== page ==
Mondelēz downplays Russia sanctions as it announces $110m factory

By Oliver Nieburg

- Last updated on GMT

$110m Novosibirsk plant to capitalize on growing Russian confectionery market
$110m Novosibirsk plant to capitalize on growing Russian confectionery market

Related tags Russia

Mondelēz International has made light of potential trade sanctions against Russia for its annexing of Crimea and announced a $110m factory in Siberia.

The plant in the Novosibirsk region will produce Mondelēz chocolate and biscuit brands and will become the firm’s fifth factory in Russia when operational in 2015.

The investment comes shortly after Russia’s annexation on Crimea and trade sanctions on Russian business leaders with ties to President Putin’s government.

‘No relation to trade sanctions’

“As a company with US shareholding, Mondelēz Russia will always follow applicable US law,”​ Andrey Samodin, external communications specialist at Mondelēz Rus told ConfectioneryNews.

“The sanctions are targeted at individuals, not at specific countries or businesses. Our investment in Novosibirsk is part of our business growth in Russia and has no relation to the above mentioned sanctions or targeted individuals.”

The company spent $1.3m on US lobbying in 2012​ before its split from Kraft Foods, according to data compiled by the Center for Responsive Politics, with campaigning on normal trade relations with Russia among its principal causes.

50,000 ton capacity

The Novosibirsk factory will produce chocolate brands Milka, Picnic and Alpen Gold. It will also produce Jubilee, Barni and TUC biscuits.

The LEED (Leadership in Energy and Environmental Design) plant will have a total capacity of 50,000 metric tons per year and will supply the East of Russia, as well as the fast-growing markets of Central Asia. The company plans to install its own major distribution center for the facility.

Mondelēz’s existing Russian plants

  1. Chocolate plant in Pokrov (Vladimir region) for Alpen Gold, Milka, Vozdushny.
  2. Chocolate plant in Chudovo (Novgorod region) for Picnic, Prichuda (waffle cakes), Alpen Gold Composition (pralines).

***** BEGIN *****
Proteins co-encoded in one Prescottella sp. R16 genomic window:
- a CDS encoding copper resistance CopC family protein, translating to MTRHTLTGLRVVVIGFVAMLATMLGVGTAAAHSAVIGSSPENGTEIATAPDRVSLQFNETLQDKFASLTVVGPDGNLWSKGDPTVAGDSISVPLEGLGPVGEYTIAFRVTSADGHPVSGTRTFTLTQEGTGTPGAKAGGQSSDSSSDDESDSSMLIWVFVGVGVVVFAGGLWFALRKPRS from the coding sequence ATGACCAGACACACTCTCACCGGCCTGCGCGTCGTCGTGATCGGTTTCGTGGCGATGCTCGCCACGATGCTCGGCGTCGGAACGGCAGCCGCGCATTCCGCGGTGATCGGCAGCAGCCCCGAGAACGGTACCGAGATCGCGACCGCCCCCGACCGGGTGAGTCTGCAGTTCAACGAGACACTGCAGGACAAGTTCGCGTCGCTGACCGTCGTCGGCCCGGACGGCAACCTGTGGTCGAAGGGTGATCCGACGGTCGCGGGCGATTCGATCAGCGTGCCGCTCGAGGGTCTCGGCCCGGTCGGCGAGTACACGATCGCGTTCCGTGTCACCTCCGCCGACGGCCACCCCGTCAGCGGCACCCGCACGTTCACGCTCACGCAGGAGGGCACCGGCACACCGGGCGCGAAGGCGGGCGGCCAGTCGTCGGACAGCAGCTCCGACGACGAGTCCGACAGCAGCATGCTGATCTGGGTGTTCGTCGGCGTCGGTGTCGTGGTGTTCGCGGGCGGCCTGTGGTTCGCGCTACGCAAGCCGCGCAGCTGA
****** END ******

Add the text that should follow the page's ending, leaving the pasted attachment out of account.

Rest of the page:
3. Gum and Candy plant in Novgorod (Novgorod region) for Dirol, Stimorol gum and Halls drops.
  4. Freeze-dried coffee plant in Leningrad region – one of the largest of its kind in the world – for Jacobs, Carte Noire, and Maxim brands.
  5. The “Bolshevik” biscuit plant in Sobinka (Vladimir region) for the Russian heritage biscuit brand Jubilee, as well as TUC and Barni.

"To operate the plant, we will need close to 180 skilled professionals,” ​said Samodin.

The investment forms part of Mondelēz’s supply chain restructuring reprogram​ designed to generate $1.5 billion in net productivity in three years. Under the program announced in September 2013, the firm will close older ‘subscale’ facilities and open five previously unannounced sites by 2020.

Position in Russian market

The company’s Russian subsidiary, Mondelēz Rus, has operated in the country for almost twenty years.

Samodin said that Mondelēz’s business in Russia grew double-digits in 2013. The company has invested around $1bn in Russian business since 1994.

“Russia is Mondelēz International second largest emerging market and plays a key role in driving a sustainable, profitable growth for the company,” ​said Samodin.

Mondelēz ranked fourth in the Russian confectionery market​ with a 8.7% share in 2012, according to Euromonitor International. The Russian chocolate market is now led by part-state-owned holding company United Confectioners, which also operates a factory in Novosibirsk. Mars and Nestlé are also major players. 

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